Take a Look at Your Eye Safety Program for Eye Wellness Month
By Allegiance Staffing
March 25, 2014
It’s only when you have issues with your eyesight that you truly begin to appreciate what a gift your sight is. While we’re quick to don a safety hat or steel-toed boots, sometimes we don’t always think about protecting our eyes from possible danger. One splash of a chemical or a flying piece of metal can cause serious damage to your eyes and vision.
March is Workplace Eye Wellness Month, making it a great time to review eye safety with your employees – whether they work in the factory or corporate office. All employees should be up to date on the latest OSHA eye and face protection regulations and given a pair of safety goggles or other protective gear. Even administrative employees who spend much of their time at a desk will, from time to time, need to head into the lab or factory.
OSHA standards state, “The employer shall ensure that each affected employee uses appropriate eye or face protection when exposed to eye or face hazards from flying particles, molten metal, liquid chemicals, acids or caustic liquids, chemical gases or vapors, or potentially injurious light radiation.”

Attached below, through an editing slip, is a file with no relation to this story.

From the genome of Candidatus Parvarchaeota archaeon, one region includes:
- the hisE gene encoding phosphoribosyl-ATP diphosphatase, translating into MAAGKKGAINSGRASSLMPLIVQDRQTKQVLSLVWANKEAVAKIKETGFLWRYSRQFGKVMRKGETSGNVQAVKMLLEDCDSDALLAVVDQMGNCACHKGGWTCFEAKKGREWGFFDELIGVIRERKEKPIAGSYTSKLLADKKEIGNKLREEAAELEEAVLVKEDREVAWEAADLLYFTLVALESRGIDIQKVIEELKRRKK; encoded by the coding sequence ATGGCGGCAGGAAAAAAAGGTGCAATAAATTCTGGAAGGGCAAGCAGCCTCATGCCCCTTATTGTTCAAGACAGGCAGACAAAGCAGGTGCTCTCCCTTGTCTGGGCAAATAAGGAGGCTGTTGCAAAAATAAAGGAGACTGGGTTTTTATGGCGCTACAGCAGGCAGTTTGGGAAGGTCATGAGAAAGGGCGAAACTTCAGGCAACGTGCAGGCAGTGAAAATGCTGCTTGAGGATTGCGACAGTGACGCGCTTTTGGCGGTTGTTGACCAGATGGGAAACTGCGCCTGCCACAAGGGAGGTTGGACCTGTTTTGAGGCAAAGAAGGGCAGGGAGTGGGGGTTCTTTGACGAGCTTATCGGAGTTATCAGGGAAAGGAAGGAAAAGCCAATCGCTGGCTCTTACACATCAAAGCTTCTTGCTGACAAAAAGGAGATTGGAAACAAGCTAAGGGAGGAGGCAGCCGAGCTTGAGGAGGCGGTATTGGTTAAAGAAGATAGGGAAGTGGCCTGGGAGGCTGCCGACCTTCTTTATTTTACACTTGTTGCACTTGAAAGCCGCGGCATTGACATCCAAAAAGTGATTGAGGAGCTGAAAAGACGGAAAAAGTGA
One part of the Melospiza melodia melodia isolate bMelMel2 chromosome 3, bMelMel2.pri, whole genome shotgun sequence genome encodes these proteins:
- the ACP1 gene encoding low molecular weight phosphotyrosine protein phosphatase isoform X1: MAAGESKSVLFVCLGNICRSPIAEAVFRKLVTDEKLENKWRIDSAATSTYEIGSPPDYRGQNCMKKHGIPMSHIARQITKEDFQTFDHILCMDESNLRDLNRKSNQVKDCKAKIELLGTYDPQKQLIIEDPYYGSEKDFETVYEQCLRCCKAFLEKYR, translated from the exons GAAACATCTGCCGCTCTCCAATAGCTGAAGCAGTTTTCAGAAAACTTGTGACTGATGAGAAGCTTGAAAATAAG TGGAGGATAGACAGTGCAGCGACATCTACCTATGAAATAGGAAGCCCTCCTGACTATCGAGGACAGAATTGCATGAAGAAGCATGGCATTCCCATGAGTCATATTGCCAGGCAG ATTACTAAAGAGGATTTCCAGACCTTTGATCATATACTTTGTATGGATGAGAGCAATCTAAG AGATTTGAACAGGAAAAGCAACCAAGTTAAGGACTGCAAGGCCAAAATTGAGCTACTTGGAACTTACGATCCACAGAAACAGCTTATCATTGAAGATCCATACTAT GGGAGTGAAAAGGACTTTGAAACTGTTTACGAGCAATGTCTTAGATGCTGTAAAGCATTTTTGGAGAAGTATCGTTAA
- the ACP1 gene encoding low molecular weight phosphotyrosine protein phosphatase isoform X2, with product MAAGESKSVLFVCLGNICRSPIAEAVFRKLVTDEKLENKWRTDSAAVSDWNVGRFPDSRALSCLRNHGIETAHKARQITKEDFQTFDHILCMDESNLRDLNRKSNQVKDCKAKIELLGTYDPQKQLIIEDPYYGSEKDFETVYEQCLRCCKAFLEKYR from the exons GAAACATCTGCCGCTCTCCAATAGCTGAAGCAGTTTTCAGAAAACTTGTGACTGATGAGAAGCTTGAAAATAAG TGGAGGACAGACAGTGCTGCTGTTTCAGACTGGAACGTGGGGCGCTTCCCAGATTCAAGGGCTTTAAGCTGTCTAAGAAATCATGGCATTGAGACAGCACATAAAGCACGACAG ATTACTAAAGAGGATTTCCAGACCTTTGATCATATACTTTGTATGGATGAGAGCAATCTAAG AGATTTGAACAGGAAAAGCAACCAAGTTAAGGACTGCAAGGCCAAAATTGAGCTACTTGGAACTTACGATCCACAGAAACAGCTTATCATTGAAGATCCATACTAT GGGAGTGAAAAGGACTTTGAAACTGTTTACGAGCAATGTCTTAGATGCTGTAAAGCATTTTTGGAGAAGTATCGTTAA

It’s up to the employer to provide proper gear and educate employees on safety procedures.
Here are some tips from the National Safety Council:
- Make sure you have properly fitted protection.
- Keep your protective equipment clean to improve visibility. Wash it regularly with mild soap and water or eyeglass cleaner. Polish with a soft cloth or tissue.
- Use anti-dust and anti-fog sprays to help prevent buildup on safety glasses.
- Store the protective equipment carefully to avoid damage when not in use. Any damage to lenses or shields can lessen the impact-resistance and result in inadequate protection.
For employees who spend much of their day staring at a computer screen, the risk here isn’t chemical spray but eye strain. According to a 2013 report from The Vision Council, almost 70% of American adults experience some form of eye strain due to prolonged use of electronic devices. The report also notes that 33% of adults spend three to five hours in front of digital devices and another 32% spend six to nine hours staring at screens.
Symptoms of eye strain include red eyes or irritation, dry eyes, blurred vision, general fatigue from staring at screens and headaches.
Some tips from The Vision Council for preventing digital eye strain include:
- Every 20 minutes, take a 20-second break from the screen and look at something 20 feet away.
- Build an “eye-gonomic” workspace to mitigate outside stressors.
- Program your devices for optimal distance viewing.